The experimental immunomodulatory function of Spirulina was first reported in mice in 1994.8 This report introduced some evidence that Spirulina taken into mice facilitated antibody production, increased the ratio of activated peritoneal macrophages, and induced spleen cells to grow better in response to Con A.8 In spleen cells in culture, addition of the hot water extract of Spirulina leads to enhanced interleukin-1 (IL-1) and then antibody production.9 These results suggested that the initial target cells for Spirulina could be macrophages.
In 2002, human study on Spirulina was reported, where healthy male volunteers were given Spirulina orally every day for several weeks to be analyzed for the activity of their NK cells withdrawn at weekly or monthly intervals.4 The cells in the collected blood were incubated with IL-12 alone or together with IL-18 to observe the release of interferon (IFN)-gamma there in response to these cytokines. The NK activities, measured as the IFN-gamma production in response to IL-12/IL-18 and NK target killing activity, were much higher for the cells taken 2 months after the inset of the Spirulina administration than for the cells taken from the same volunteers before the administration. The results reflect the reported findings that NK reciprocally activates dendritic cells10 and IL-12/IL-18 may augment the NK cell activation.11
Successive studies suggested that Spirulina induces IFN-gamma and tumor cyto-toxicity in part dependent on NK activity. Spirulina appears to directly act on a certain lectin-like receptor on NK cells to induce NK-activating receptors,6 occurring independent of toll-like receptor (TLR). Unique points in this study are that (1) marked tumor regression is observed in mice with administration of Spirulina, suggesting that the NK cells actually participate in retardation of tumor growth, (2) Rae-1-positive tumor cells are selectively eliminated in Spirulina-fed mice, and (3) the S-form of NKG2D are induced in NK cells by Spirulina. Actually, PI3-kinase is activated secondary to the S-form of NKG2D and DAP10 in response to Spirulina extract in NK cells (Figure 9.1). It is also possible that unidentified pattern-recognition receptors (other than TLR) on dendritic cells participate in recognition of Spirulina extracts and make dendritic cells activate NK cells12 (Figure 9.2). These receptors are not TLRs but others that recognize pattern molecules in Spirulina.6 A major his-tocompatibility complex (MHC) low population of the tumor is selectively regressed by administration of Spirulina. Thus, the possible interpretation is that Spirulina extract activates mouse NK and the NK-mediated tumor cytotoxicity directs to the MHC-low population leading to retardation of tumor growth in the B16 syngeneic mouse model.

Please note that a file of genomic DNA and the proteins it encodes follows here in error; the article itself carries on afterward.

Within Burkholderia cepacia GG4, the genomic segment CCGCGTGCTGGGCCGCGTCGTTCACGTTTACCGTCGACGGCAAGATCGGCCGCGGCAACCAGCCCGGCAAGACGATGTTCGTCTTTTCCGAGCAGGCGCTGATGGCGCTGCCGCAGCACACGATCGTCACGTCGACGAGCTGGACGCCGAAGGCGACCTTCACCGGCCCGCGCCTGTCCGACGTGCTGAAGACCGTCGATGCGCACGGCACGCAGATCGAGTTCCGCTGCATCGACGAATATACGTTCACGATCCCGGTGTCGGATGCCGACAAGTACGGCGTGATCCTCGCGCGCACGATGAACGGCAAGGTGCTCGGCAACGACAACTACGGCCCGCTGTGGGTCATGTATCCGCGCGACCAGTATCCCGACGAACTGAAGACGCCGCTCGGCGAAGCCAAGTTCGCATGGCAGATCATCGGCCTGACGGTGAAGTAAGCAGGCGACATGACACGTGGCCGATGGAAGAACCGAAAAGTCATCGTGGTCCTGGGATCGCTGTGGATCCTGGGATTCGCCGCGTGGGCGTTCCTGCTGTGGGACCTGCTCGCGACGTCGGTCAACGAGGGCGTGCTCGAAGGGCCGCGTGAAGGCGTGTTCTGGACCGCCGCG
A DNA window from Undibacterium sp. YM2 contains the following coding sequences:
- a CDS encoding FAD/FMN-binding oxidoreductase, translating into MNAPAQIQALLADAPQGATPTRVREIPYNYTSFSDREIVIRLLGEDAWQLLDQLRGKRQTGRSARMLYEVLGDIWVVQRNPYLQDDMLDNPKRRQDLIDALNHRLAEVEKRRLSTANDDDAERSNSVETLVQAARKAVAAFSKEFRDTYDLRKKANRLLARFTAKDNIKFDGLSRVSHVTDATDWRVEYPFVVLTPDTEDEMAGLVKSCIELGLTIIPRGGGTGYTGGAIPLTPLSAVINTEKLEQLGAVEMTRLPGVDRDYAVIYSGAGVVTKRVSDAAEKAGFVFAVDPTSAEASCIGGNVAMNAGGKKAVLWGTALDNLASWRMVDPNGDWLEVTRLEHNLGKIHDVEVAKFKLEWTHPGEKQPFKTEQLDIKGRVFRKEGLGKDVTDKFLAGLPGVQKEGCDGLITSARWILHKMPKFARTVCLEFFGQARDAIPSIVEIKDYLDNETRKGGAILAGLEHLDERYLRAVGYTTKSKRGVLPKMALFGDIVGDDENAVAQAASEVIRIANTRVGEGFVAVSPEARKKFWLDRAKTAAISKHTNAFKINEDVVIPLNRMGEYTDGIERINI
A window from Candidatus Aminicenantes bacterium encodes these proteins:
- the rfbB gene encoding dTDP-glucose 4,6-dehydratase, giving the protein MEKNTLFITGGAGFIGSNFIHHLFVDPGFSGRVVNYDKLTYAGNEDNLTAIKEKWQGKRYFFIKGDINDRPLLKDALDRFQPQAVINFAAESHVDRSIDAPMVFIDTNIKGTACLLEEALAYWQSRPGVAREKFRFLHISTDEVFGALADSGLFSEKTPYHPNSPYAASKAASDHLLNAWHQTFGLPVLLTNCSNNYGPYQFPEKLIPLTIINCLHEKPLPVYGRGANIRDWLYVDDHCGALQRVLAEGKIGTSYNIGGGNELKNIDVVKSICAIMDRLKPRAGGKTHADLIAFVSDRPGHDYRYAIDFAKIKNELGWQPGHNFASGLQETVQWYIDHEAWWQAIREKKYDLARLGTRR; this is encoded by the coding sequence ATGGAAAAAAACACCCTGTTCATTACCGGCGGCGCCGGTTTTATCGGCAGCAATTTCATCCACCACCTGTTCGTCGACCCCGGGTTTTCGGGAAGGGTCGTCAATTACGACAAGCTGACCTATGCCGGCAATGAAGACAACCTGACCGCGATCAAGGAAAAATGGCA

Structural investigation of Spirulina indicated that it contains glycolipids, such as O-fi-D-galactosyl-(1-1')-2',3/-di-O-acyl-D-glycerol, which possess fatty acid moieties, palmitic acid, and linoleic or linolenic acids.13 It is currently accepted that lipid moieties of microbes often serve as ligands of pattern-recognition receptors.14'15 Thus, it is not surprising that Spirulina glycolipids serve as ligands for pattern-recognition receptors. Inducing IFN-gamma supports this possibility since T cells as well as NK cells are main producers of IFN-gamma.4
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